Lock Haven Express (Newspaper) - July 19, 1890, Lock Haven, Pennsylvania f-.r.^ _.J;v>- ^v*-' .5^^ T-i.Av.-th'yi.-' NINTH YEAR-NO. 119. LOCK HAVJEN, 1JA.. SATURDAY. JULY^l9. 1S90. PKICE-TWO CENTS EVENING EXPRESS kFnSLOE kkothbks---fubmshkks CURRENT COMMENT. A mono the moet successful legal tlrnis in Laueiog, Mich., said to be the one whose shingle sayp, "Judge Luoas & Wifr, Attorneys." The increase in the number of poBt-officee during the past year, waB the largeBt in any one twelve mouths iu the history of the country. Foraker's speech eulogizing Harrison Sherman, McKfnley and Foster -indicates that there has been a general burial of Kepublican hatohetB in Ohio. Some of our American cities, Chicago for instance, may eventually discover that lasting prosperity depends quite aa much upon the character of the population upon its numbers. General Fremont's poverty was for him a notable mark of distinction. If he had been willing to follow questionable methods in bis dealings with the Govern merit he might have died many times n millionaire. The nation should promptly make just provision for his widow. One of the .most interesting, ablest and most instructive articles on ''Sewage, and What Shall Be Done With It," constitutes the supplement of the Uarper'n Weekly just out. It is written by Dr. G. W. IIos-mer, who unites the knowledge of a phy. sician and BauHary specialist, with the trained ability of an old journalist. New York's population has increased, since 1S80, 23 4 10 per cent. This is at enormous increase for a city of over a mil lion Inhabitants, and has probably never bten equalled in the history of the world. In the preceding decade the growth was at the rate of 28 per cent., but in 1870 New York had not yet become one of the millionaire cities. A MILLION DOLLAR FIRE The Western Union Telegraph Company's Kew York Building In Flames THRILLING BESOUE OF EMPLOYES With all their worrying over tbe surplus, the He Kid ley bill and tbe Federal Election bill, Democratic editors are having a bard time of it through the heated term. They might just as well keep oool and not get excited. The voters of the country decided that the Republican party should administer tbe government, and it proposes to do it. The silver bill will go into effect on August 13, after which the silver coinage of the country will proceed at the rate of 4,500,000 ounces per month until July 1, 1891, after which the amount of silver dollars coined will be a*, the discretion of tbe Secretary of the Treasury. The oDly people likely to be benefitted will be tbe silver producers, who will njw have a constant market for their bullion at advancing prices. Congressman Breckenridge, of Ar* I kansas, who sits in the seat which was contested by John M. Clayton at the time the latter was assassinated, and who has been reviling all those who have taken part against him, is now compelled to listen to words of stinging condemnation such as he hardlj anticipated. So far, he does not show up in a very favorable light, although he will no doubt be allowed to retain bis seat, as tbe former contestant is now dead.__ They Had Met Before. "Now, air," began the attorney for the defence, knitting his brows and preparing to annihilate the witness whom he was about to cross examine, "you say your name is Williams. Can you prove that to be your real name ? Is theie anybody in the conrt room who can swear that yon haven't assufrfed it for purposes of fraud and deceit ?" "I think you can identify me yourself," answered the witness. "I? Where did I ever seo you before, my friend?', "I put that flcar over your right eye twenty five years ago, when you were stealing peaches out of father's orchard. I'm the same Williams.1'-Chicago Iri-(tune. Third Wurtl Young American*. TheYoungAmerican base ball cl ub ofjthe Third ward, went to Farrandsville to day to play a game with a juvenile nine of that place. Tbe names of the Young Americans aro Clarence Troxell, Frank Candor, Charley Strayer, Will Ryan, Warren Wynn, Will Hiller, Nels. Zuber, Ed." Caruth and Will Probst. Tbo scoring will be done by Georgo Williamson, and Fred Troxell will act as umpire. A telegram received at2 p. m. states that at the end of fourth inning game stood 11 t-j2in favorofLock Haven. Sadden Death at Hvner. Mr. Ja."Ob Goodman, a resident of Hyner, took his invalid wife to the depot at that place this morning, fur the purpose of takiDg her to the hoBpital at WiUiamsport for medical treatment. Before the arrival of Day Express, the train on which they intended going, Mrs. Goodman died in the depot, the ride from her residence haviug been too much fur her weak constitution. Mr. and Mr�. Goodman were formerly rosideuts of this city. A N�iv Ice W�euD. P. M. Christie, tho ice dealer, has put a new delivery wagon on the Btieots. The Great Eight Story Structure Now a Partial Kuin-The As to elated Free* Which Occupied the Top Floor, a Heavy Loaer Through the toss of Valuable Records-Saved From the Flames. New York, July 18 -This morning shortly before 7 o'clock flames burst from the switch board of the Western Union operating room on the seventh floor of that company's building, corner Broadway and Dey streets. So rapidly did they extend to the woodwork that the escape of the employes by the stairways was cut off and a number were lowered from the windows by means of ropes to the tops of adjoining buildings. So far as now known there was no loss of life. The fire extended from the fifth through three upper stories of the building, including the operating rooms of the Associated Press office, the executive offices of tbe Western Union and upper floors, devoted to reBtaU' rant and for living purposes. Telegraph communication with outside points was badly crippled. There was no loss of life, but seven persons had miraculous escapes. The operators bad begun to arrive to begin their day's work and about fifty men and young women had reaohed the operating room, when tbe fire was discovered in the distributing room. hemmed in by flame. The tlame spread with lightning rapidity and the fifty operators barely escaped with their lives by rushing down the stairs through the smoke and flames. The flames worked their way rapidly to the upper floor, where the Western Union Company's restaurant was located. On this floor were four men and three young women, who were employed as waiters, cooks, etc. All exit was cut off when these seven discovered that the building was on fire, and tbey ran about the restaurant screaming and wringing their hands, when one of the men thought of tho trap door to the roof. This he pushed open, and the affrighted prisoners climbed out on the roof. Their position was then not greatly bettered. All tho houses surrounding the burning building were muob lower, and for those on the top of it to jump meant death. In the meantime the smoke and blaze were becoming greater, and a cry of horrror arose from the thousands of upturned faces in the street as the perilous position of those on tbe roof became realized, for it seemed impossible that tbey could be rescued. saved from the flames. The women on the roof screamed and wrung their hands and the men Bbouted for God's sake, save us." Three alarms had been sent out aod in a short time fourteen engines were pouring tons of water ; into the blazing building. A long ladder ' was placed on the roof of No, 8 Dey stieet; against tha rear of the burning building, bat it did not reach within fifty feet of the i roof of the latter building. Two firemen, I however, scaled the ladder, and overreach-'. ing the top threw a long r-pe to those on tbe roof and it was made fast by one of the brave girls. The firemen then nulled , themselves band over hand up the rope to tbe roof and amid the cheers of thousands of throats from below they let the seven down with a rope to places of safety. The i rescue was accomplished Justin time, as 1 a moment later the fUmes burst through tbe wlndoWB and cornices and booj en , veloped the roof. Tbe work of the engines j finally gained control of the fU mes. j extent of the fire. The entire upper part of the building � was gutted and every telegraph iustru | ment rendered useless. It is surmised that the fire originated from tbe electric light wires. Had tho fire broke out an hour later the loss of life might have been numerous. Fully 700 men and girls are employed in the building. The offices of the Associated Press, which occupied the eighth fljor, were > completely gutted. What the tire failed to \ destroy was completed by water. Tbe ruin of the operating room rendered every Western Union wire on Mnfbattan Island useless. The Associated Press opened its headquarters in.Jersey City, every facility being afforded them by the officials of the Pennsylvania railroad, and before the fire was under control tbe various circuits of the Associated Press were in active operation. The Associated press loses instruments, type writers, furniture and all of its books, papers, and records dating from 1844 and a valuable reference library; all of tbe material for the history of tbe growth of tbe press in America, contained in letter book and filed, was destroyed. The loss of the records and papers is irreparable. loss of the western union. Tho Iobb of tbe Western Union Telegraph Compauy is very large and will re-]uire a long time to replace the matter. The large switch board in the operating room alone cost a quarter of a million of dollars. Tbe building of the Western Union Telegraph Company is eight Rtorirs high and has been for years a groat nttd iinposing landmark on Broadway. Tbe live lower floors aro filled by otUccs of come of the greatest railroad marruateB in the country. The vast Hyatt1 m of tho Pa c:flo Railroad is operated through in-u.rue-tiouH given from tho Western Union building. Jay Gould. Sydney Dillon, Dr. Norviu Green and other great financial magnates have offices in tbo building. It is estimated the loss is over a million dollars. A TLKASURK YACHT SCNS It Collided With a Steamer at the Thousand Islands and Fiv� Lives are Last. Utica, N. Y. July 38-Tne steamer St. Lawrence at 10:30 last night collided with the private steam yacht Catherine near Alexandria Bay. The Catherine had a party of twelve on board. The names of the drowued were: Edward Pemberton, Mrs. Edward Pemberton, Mis. W. D. Hart, Miss Margaret Henry, (all of Bradford, Pa ,) and Engineer John Senedchall, of Alexandria Day. The captain of tbe yacht was Joseph SeneschaH, of Grenadier Island, who owns the craft. The St. Lawrenoe was returning from a search light excursion around the islands, and had put out its electric fi�sh light on entering tbo American channel from tbe Canadian side below the scene of the accident. Passengers on board the iHt. Lawrence Bay that they saw the yacht making directly across tho bow of tho St. Lawrence, and it bad nearly crossed when the crash came, carrying away tbe stern of the yacht. LAY fiipRViCKS. At Tiioity M. E. Church, Rev. J. A. Wood, Jr., pastor-Preaching at 10:30 a. ro. and 7:30 p. m, Sunday school at 2 o'clock. Yonug People's Societyat 6:30 p. m. Preaching by tho pastor, Uev. S. J. Taylor, in tho English Lutheran Church at 10:30 ft. in. aud 7:45 p. m. Sunday cchunt at ~ o'clock p. m., and young peo-jilu'ts pntyer meeting at G'AH p\ m. At Ea* Main St reel M. E. Church - Preaching in ihe evening at the visual hour. SumUy school at, 9 o'clock a. m , and meeting of Epworth League at 7. Preaching at Fleming ton in the morning at 10:45. Fatul Accident at tfe�tnort-A He Crowd of Picoicer�-Building a New House-A Delightful Ride-They Marched Away- Third "Ward Yoonc Americans -Change or Arithmetics. At the special meeting of City Council laBt night all tbe members were present excepting Mr. Ristler. Tbe Finance Committee reported that In tbe matter of the delinquent taxes against James MoNerney they would rec ommend a compromise on 50 per oent. or $72.53, including costa. The report was adopted. The Water Commissioners submitted a report showing estimated cost of work done in laying new water pvp� by S. Z. Martin to be 1605 G5. The report also gave the approximate estimated cost of laying new iron pipe from Commerce street to Fairview street on Bellefonte avenue as $770.20 which includes cost of digging the trench and layiDg the pipe. The report was adopted and an order granted Mr. Martin for the amount due him. The Finaoce Committee in the matter of claim of P. W. Keller for increase of rent of Mayor's office reported that 3Ir. Keller bad concluded to allow the rent to remain tbo same as it had heretofore been, $150 par year, and on motion of Mr. Kreamer an order was granted Mr. Keller for six months rent now duo. The petition of Dr. A, Prieson In reference to repairing hewer leading to the river on Vesper street was presented and referred to the Committee on Streets and Bridges with power to aet. Clerk Geary read an ordinance drawn by the City Solicitor and providing for opening Main street east from Sherman street to Fleming's lane. Mr. Quigley moved to lay it on the table. City Solicitor BrowD was called upon by President Smith t� make a statement as to the law relating to the subject, which he did, after which there was considerable discussion of the subject by the members and several motions were made but not seconded. Mr. Quigley insisted on a vote on bis motion, which was taken, and resulted ara in favor and five against. Tbe members voting in favop of laying tbe resolution on the table were Messrs. Fulton, Kreamer, Mo-Leod, Quigley, Mosser and Sheid, and those who opposed the motion weie Messrs. Ely. Baberstroh, Seid, Ringler and Smith, On motion of Mr. Seid the Water Commissioners were instructed to purcbase and lay on Bellefonte avenue, tbe water pipe recommended in their report. On motion of Mr. Quigley Conncil decided to request the Penn'a. Canal Company to lower the Water street bridge three feet from its present position. j The bill of M. H. Fisher tor $3.04 for ork on stone crusher was read and ap� proved and an order for the amouot | granted. Council then adjourned. Meeting of the School Board. | The City School poard held an adjourned session last night at which all the members were present excepting Mr. Is-1 rael. ! The hill of James P. Smith for $11 was approved and an order granted for the. amount. | Bids for painting the Third Ward school building were received and read and on motion laid over until Die next meeting. | A communication from 0. W. Scott, school book agent was read, giving terms for furnishing Fish's Arithmetics. On motion of Mr. Gould, the propo-si- � tion w&b adopted and Fish's Arithmetic*, No. 1 and No. 3 adopted. In discussing the merits of the books, Profs. Bobb and ; Wolverton and Mrsflis. Anthony, Adams, Rumbcrger and Furey ppoko in favor of the books. There were a number of the lady teachers present, but they declined to talk on the subject. � 1-OVK3 I!V THE TON. A Rtg Crowd of I'lcnlcem. A special train of eight coaches arrived in this city from Renovo early this morning, having on board a large crowd of excursionists bound for Nippeno Park. The excursion was under tho auspices of the Juvenile band, which accompanied the party. Ab�ut 20 persons joined the excursion here and tho train was made a part of tbe Sea Shore Express from Lock Haven east. The Hteam Threther Traveling, Wetzel's stoam traotiou engine, drawing a tender and separator, passed through the city eaily this morning. The "rig" made quko a train, and causrd the engine to puff like a locomotive. RidB are fully formed and assume this red dial! aolor tire harvesting commences, and Is prosecuted for fully six months at intervals, -aince the buds do not form simultaneously, but at odd times throughout tbe period. Tbe limbs of tbe trees being very brittle, a peculiar four sided ladder is brought into requisition, and the harvesting proceeds apace. Aa faBt as collected tbe buds are spread out iu the sun until they assume a brownish color, when they are put in a store house and are ready for market. A ten-year old plantation should produce an average of twenty pounds of cloves to a tree. Trees of twenty years frequently produce upwards of 109 pounds, each worth 10 cents a pound. The Sultan derives no inconsiderable portion of his revenue from this source, the duty levied placing to the Sultan's credit for the present year nearly, if not quite, $400,000. Besides the clove buds the stems are also gathered aud form an article of oommerce, commanding about one-fifth the price of cloves, and having about tbe same per centage of strength. To this ciicumstance is due the fact that the ground clove can frequently be purchased in the home market at a lower price than whole cloves. For the past fifteen years the cultivation of cloves bas been the chief occupation of the Arab planters, and has always netted good returns. It seems probable that it will continue to be a profitable crop, since tbe consumption of tbe article appears to keep pice witb^the inevitable inorease of production. _ A Prise Flab Story. Forest ami Stream. Henrik Da tit, of Aalesund, was a reader and follower of Darwin. Wishing to apply his theory of the limit ot adaptability of a species to its environment, he procured a herring from a neighboring fjord and carried it home in a tub of sea water, lie renewed the water daily for some time and gradually reduced the quantity, with so little inconvenience to the herring tbat be concluded that the fish might, in time, learn to breathe the air undiluted with water, like the oat and man. It turned out as bo expected, and the water was finally turned out of tbe tub never to be replaced. Henrik next removed the fish from tbe tub and placed it on the ground, where it flopped about very awkwardly at first, but eoon learned to move freely and rapidly. Iu a little while the herring was able to follow Ub master without difficulty and then it became his constant companion about the streets of the city. On a certain unfortunate day Ilenrik had occasion to croBS a dilapidated bridge which spanned an arm of tbe harbor. The herring coming gracefully along, heedless of danger, now aud again springing at tbo opbemera, for which it had acquired a special fondness, missed its fuo ing, slipped through a crack into the water beneath and drowned. IN FAVOR OF RECIPROCITY PERSONAL FpNCJLINGS. Senator Pierce Proposes an Amendment to the McKinley Tariff Bill Clittiiffo of Arithmetic*. At the meeting of tho City School lion id last uight Fishs' arithmetics. No's. 1 and 2 were adopted. Tbey will take the place of Uaub's Elementary and Comptote Arithmetics now in use. IT MAT OPEN UP NEW MARKETS Senator Allliou's Bf.olutlons Laid on the Table-The Original Package In the Bonse-Flve LWea I-ott By the Sinking of a Pleaioce Yacht-Almost Wiped Ont By Storm. Washinuton, July 18.- Souitor Pierce to day proposed an amendment Co tbe tariff providing that after one year from the pasnage of the bill, the President, in his discretion, may direct that the duties on sugar imposed under the laws now force, bo retmpoBed as against any nation or country failing w enter into adequate reciprocal relations with the United States regarding tbe agricultural products of this country; and the President is directed to pursue such negotiations as may be deemed necessary to secure by treaty or otherwise the unrestricted entry into any such country of tbe agricultural products of tbe United States. OTHEIl -WASHISGTON NEWS. In the Senate the resolutions offered by Senator Allison yesterday making it in order, in the consideration of appropriation bills, to move to limit the debate on amendments to five minutes for each Senator, was presented. After ilr. Allison explained tbat it was an exact copy of tbe resolutions that have been adopted by the Senate an many occasions, it was laid on tbe table to be called up hereafter. Tbe conferries on the land forfeiture bill were appointed, and the Senate resumed consideration of tbe sundry oivil appropriation bill. In tbe House the "original paokage" bill was taken up and discussed under a resolution providing that tbe previous question be considered aa ordered on Monday, after the reading of tbe journal. At Camp Qartaanft. M.t. Guets.\, July 18.-The different commands of the National Guard of Pennsylvania have been arriving here all day, and by to-morrow noon all will be in camp. This promises to be tbe most interesting camp that bas ever been held under the auspices of tbe State of Pennsylvania. Tbe first regiment to arrive to day was tbe Eighteenth, the erack command of Pittsburg, who oame in on special train 500 strong. Most of the regiments will arrive to-morrow morning, although a number will come during the nigbt. By 12 o'olock to-morrow noon tbe whole oamp will be ready for duty, and from that hour until noon of the 36th instant strict discipline will be enforced. A Fatal Accident. Mrs. Edgar D. Kelson and her little three-year-old girl were struck by a train on tbe Northern Central Railroad yesterday afternoon near Trout Run, and Mrs. Ne'son was instantly killed. Tbe child was injured so badly tbat it will probably die. Mrs. Nelson and her daughter wore crossing the railroad in a spring wagon and just as the horse bad crossed the traok tbe locomotive struck the wagon. Tbe child was thrown thirty-five feet and Mrs. Ntslson sixty feet. Tbe woman gasped once or twice after she was picked up. The body was taken to tbe hospital at Wiltiamsport. Mrs. Nelson was formerly Miss Roberta Piatt, a daughter of ex Sheriff Piatt, of Lycoming oounty. She bas numerous relatives and friends in Lock Haven who will regret her sad death aid sympathize with her sorrying husband. Notice. Complaint has been made to me tbat oertaiu persons have been injured by tbe firing of target or air guns within the oity limits, in the bauds of boys and other persons. Window glats and lamps have been broken by tbe Bame practice, which is in direct violation of the city ordinances. Parents are hereby cautioned and requested to have their children aease this practioe, or otherwise the offenders will bo arrested aud dealt with aooordlng to law. VV. J. Wsstbrook, Chief of Police. Damaged by llaii. Tbe Williamsport Sun Bays Juhn and William Probst lost almost 48,000 tobacco plants in Thursday's storm. They have been cultivating about six acres iu tobacoo just below tbe city of Williamsport, and not one plant remaiufl in the entire Bix acres Attention, U. V. Legion I There will be a regular meeting of the Uuion Veterans Legion, Monday evening, July 21st, at 8 o'clook, sharp, in the G. A. H. room. By order of Charles Boweh, W. W. Richie, Adjt. Col. Com. Frederick Strainer'. Funeral. Tbe funeril of Frederick Strasser will take place at Charlton to morrow afternoon. Latest GogflTp Abont Yon and Vonr Friend.* Misses Nellie aud Katie Coffey, of Homellsville, N. Y. are guests of M. Mo-Neroey and family. Mrs Emily Wilson, of Wayne township, has returned from a ten months' visit with ber daughter, Mrs. Smith^at Iowa Falls, Iowa. Miss Polly Stones, of Williamsport, and Miss May Abbott, of Rochester N. Y., are visit'Dg Mrs. M. E. Henderson, Clinton street. Mrs. Catharine Silvia and her daughter, Mrs. Dr. Penny, former residents of this oity, now of Hornellsville; N. Y., are visiting friends in Lock Haven. Mr. and Mrs. Stevenson, of Reynolds-ville. Pa., are visiting relatives in this oity to-day, being on their way home from the editorial excursion to Washington, D. C. Louis Raff, of the firm of Raff & Brothers, returned yesterday from a visit with his sister, Mrs. Maggie Jacobaoo, at Erie. Louis became an unole four weeks ago and feels much elated over the fact. They Matched Away. Company H left tbe Armory early tbia morning and marohed to the depot, where they boarded Sea Shore Express and went whirling towards Camp Hartranft at Mc Gretna. The baggage was shipped yesterday. Tbe ezperienoe gained at six annual encampments has taught the men to take with them many things whioh tbey require to make oamp life endurable, and whicb they in the earlier days ot ta�u enlistment did not have. The daily routine of life in tbe camp will be abont as follows: First call (five minutes before), 5 a. m.; reveille (one gun), 5 a. m.; police call, 5:30 a. m.; mess call (breakfast), 8 a. m.; sick call, 1 a. m ; guard tnemoting, 8a.m.; drill, 8:30 a. m.; leoall, 10:30 a. m.; mesa (dinner), 12 m.; drill, 4 p.m.; recall, 6 p. m.; dress parade, 6:30 p. m.; mesa eall (supper)^ p. m ; retreat, sunset; tattoo, 9 p. m.; taps, 10 p. m. Roll calls at reveille and tattoo. No Damages Vor- Vacated Streets. An opinion was handed down by Judge Simonton on Tuesday at Harrisburg, in the cases of three or four eitizens of Mid-dletown against tbe borough which enunciates a principle of much importance to the municipalities of the State. These cases were for the assessment of damages claimed by reason of the vacation of portions of certain streets in Middle-town and the viewers bad awarded damages in eaoh case, in all amounting to many thousands of dollars. Exceptions were filed to these reports, which were sustained, tbe court holding that tbe vacation of a street did not entitle an abutting owner to damages and much leas could a party recover damages for property whiob did not abut on the street vacated. t Bicycler's Com Vug. A letter from J. E. Harder, of Clearfield, written yesterday, stated that be and Mr. S. G. Dale would start from Clearfield early this morning on bioyeles to ride to this city. Tbe gentlemen expected to reach Look Haven sometime between 2 and 4 p. m., coming by way of Milesburg and tbe Bald Eagle valley. After lunch here they will push on towards .Williams-port, and will be accompanied by Messrs. Frank Harder, and Thomas Keaa. A telegram received at noon from Mr. Harder dated at Milesburg, stated that tbey would leave tbat place about one o'clock. Tbe distance wheeled up to tbat time was 66 miles. Mr. Frank Harder and Mr. Thomas Kean left here at 2:30, and proceeded up tbe valley to meet the bicyclists. Fatal Accident at Westport. A special dispatch to the E.vpatBS from Renovo gives meagre particulars of a fatal accident whicb occurred at Weatpoit this morning, resulting in the instant death of J. Edward Robbies. The telegram states that Robbing was driving team for J. L. Emery, and bis team was frightened by tbe oars. Tbe bones ran away and tbe driver, Bobbins, was instantly killed. His age was 24 yearn, and tbe accident occurred at 8:15 this morning.__ Committee Meeting*. A meeting of tbe Firemen's General Committee, appointed to . push Lock Hateo'a claims (or tbe next State theme.u'a convention, will be held next Tuesday evening, at eight o'clock. Tbe meeting will be^ield in the Grove street engine bouse, aud all tbe members are urged to be present. v X Ddlghtfal Klile. A paity of youug ladies and gentlemen chartered tbe steamer City of Lock Haven last evening and enjoyed a delightful ride up and down the .pool of the dam. Mr. and Mrs. Johu F. Brown ohaporoned the party. Steamboat Notice. The sleamboat City of Lock Haven will run to-morrow, day and-evening, on schedule time, leaving from the wharf at the foot of Vesper street. ;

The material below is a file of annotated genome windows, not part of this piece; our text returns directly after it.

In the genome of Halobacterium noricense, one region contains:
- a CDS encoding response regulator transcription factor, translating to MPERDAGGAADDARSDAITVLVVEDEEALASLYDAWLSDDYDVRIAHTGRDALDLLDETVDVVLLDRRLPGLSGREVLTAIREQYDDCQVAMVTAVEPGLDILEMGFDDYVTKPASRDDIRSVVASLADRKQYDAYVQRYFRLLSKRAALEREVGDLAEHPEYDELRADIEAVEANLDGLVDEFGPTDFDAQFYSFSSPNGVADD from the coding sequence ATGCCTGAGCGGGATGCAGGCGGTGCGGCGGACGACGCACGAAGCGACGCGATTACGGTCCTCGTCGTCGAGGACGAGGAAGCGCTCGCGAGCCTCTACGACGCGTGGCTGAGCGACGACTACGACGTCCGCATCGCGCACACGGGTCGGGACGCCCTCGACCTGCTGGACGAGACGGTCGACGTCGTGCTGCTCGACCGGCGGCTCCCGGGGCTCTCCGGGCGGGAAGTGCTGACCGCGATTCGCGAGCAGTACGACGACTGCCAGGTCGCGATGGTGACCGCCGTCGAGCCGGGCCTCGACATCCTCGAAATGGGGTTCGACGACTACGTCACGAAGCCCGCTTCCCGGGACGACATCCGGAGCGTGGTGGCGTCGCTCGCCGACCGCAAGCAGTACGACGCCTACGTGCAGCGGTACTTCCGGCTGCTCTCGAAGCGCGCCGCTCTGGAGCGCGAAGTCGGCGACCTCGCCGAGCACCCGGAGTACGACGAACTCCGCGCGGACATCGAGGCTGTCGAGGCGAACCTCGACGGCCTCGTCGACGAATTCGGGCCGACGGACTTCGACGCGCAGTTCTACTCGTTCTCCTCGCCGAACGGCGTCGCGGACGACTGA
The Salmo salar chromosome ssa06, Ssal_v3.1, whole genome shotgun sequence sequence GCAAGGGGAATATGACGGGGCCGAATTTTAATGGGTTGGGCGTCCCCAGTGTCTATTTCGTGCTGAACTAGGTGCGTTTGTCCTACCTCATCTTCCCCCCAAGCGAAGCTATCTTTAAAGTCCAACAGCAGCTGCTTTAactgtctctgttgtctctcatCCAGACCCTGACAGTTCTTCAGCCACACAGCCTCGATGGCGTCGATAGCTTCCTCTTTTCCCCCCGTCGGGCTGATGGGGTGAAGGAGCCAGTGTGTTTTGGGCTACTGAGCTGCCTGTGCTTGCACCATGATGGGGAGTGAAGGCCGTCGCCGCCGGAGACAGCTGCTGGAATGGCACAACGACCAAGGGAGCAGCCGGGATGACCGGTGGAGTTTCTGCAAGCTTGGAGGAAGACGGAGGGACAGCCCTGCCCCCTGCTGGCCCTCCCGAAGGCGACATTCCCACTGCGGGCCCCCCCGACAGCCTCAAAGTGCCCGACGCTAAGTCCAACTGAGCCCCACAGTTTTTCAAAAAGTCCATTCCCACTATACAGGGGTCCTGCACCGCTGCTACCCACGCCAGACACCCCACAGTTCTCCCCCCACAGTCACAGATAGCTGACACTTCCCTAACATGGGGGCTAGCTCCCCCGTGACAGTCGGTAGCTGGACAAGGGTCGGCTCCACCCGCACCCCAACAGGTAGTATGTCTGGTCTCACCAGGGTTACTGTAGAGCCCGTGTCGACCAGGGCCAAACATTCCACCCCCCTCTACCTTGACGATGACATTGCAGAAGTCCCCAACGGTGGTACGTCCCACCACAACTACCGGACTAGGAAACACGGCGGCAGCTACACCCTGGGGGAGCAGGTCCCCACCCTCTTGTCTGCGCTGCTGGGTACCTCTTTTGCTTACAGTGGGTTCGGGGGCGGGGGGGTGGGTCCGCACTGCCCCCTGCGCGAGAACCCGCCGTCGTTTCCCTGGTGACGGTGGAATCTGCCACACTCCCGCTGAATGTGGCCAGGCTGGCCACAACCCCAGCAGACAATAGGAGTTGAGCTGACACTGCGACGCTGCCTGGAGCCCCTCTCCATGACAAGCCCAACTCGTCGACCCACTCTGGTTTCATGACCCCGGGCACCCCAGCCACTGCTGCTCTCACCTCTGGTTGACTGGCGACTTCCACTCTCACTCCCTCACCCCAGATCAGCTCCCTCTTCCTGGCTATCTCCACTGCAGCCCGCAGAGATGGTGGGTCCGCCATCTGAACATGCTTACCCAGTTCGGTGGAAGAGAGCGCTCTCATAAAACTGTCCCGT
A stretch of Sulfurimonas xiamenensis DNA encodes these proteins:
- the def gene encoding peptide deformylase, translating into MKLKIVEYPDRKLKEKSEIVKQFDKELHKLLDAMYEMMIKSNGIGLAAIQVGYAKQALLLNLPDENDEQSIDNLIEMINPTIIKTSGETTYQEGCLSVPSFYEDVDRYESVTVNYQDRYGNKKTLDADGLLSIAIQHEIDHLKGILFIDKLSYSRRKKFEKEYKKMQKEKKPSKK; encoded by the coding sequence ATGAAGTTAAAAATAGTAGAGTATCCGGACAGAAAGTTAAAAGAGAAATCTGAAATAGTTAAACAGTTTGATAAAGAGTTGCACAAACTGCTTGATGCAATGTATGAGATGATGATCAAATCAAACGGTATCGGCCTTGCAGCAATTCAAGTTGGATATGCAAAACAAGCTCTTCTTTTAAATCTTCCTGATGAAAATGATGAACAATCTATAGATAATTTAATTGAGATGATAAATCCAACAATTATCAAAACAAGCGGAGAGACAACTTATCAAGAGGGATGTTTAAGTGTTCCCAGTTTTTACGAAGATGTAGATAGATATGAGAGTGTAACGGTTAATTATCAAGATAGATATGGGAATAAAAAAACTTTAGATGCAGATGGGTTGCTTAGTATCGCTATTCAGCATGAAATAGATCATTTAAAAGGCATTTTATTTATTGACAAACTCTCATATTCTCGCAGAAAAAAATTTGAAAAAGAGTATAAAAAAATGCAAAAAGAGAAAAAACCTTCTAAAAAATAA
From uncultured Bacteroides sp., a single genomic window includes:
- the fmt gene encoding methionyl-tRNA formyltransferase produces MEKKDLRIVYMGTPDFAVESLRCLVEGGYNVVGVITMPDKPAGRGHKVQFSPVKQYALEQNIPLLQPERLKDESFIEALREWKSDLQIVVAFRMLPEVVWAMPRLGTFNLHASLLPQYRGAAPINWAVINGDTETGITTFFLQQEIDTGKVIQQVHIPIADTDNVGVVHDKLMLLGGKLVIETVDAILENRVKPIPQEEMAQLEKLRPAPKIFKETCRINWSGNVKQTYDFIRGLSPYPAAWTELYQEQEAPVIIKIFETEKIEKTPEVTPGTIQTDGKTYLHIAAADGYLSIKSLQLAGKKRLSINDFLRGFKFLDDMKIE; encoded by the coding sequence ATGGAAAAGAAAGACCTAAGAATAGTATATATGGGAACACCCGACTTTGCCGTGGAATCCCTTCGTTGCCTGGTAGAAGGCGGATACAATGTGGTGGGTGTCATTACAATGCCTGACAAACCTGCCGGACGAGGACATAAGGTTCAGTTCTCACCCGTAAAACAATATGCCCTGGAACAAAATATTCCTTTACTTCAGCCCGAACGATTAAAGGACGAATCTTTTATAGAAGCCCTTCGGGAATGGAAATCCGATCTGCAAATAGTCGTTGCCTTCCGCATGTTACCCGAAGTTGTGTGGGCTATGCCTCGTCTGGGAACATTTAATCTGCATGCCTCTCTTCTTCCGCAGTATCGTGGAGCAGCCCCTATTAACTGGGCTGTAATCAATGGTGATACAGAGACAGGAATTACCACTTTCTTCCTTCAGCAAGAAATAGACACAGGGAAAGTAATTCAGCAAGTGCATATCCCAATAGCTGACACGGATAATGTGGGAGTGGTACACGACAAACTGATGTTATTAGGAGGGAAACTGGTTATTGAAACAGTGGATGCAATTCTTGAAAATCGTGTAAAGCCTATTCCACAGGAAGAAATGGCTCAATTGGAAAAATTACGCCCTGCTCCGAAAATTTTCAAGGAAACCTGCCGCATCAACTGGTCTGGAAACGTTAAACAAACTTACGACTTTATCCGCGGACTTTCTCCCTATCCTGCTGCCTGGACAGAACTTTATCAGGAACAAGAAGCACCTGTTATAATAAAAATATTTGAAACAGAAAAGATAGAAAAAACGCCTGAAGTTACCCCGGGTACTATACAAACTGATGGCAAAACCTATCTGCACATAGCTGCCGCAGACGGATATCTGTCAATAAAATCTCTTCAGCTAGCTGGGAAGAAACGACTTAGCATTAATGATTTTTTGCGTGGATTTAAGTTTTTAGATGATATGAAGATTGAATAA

RealCheck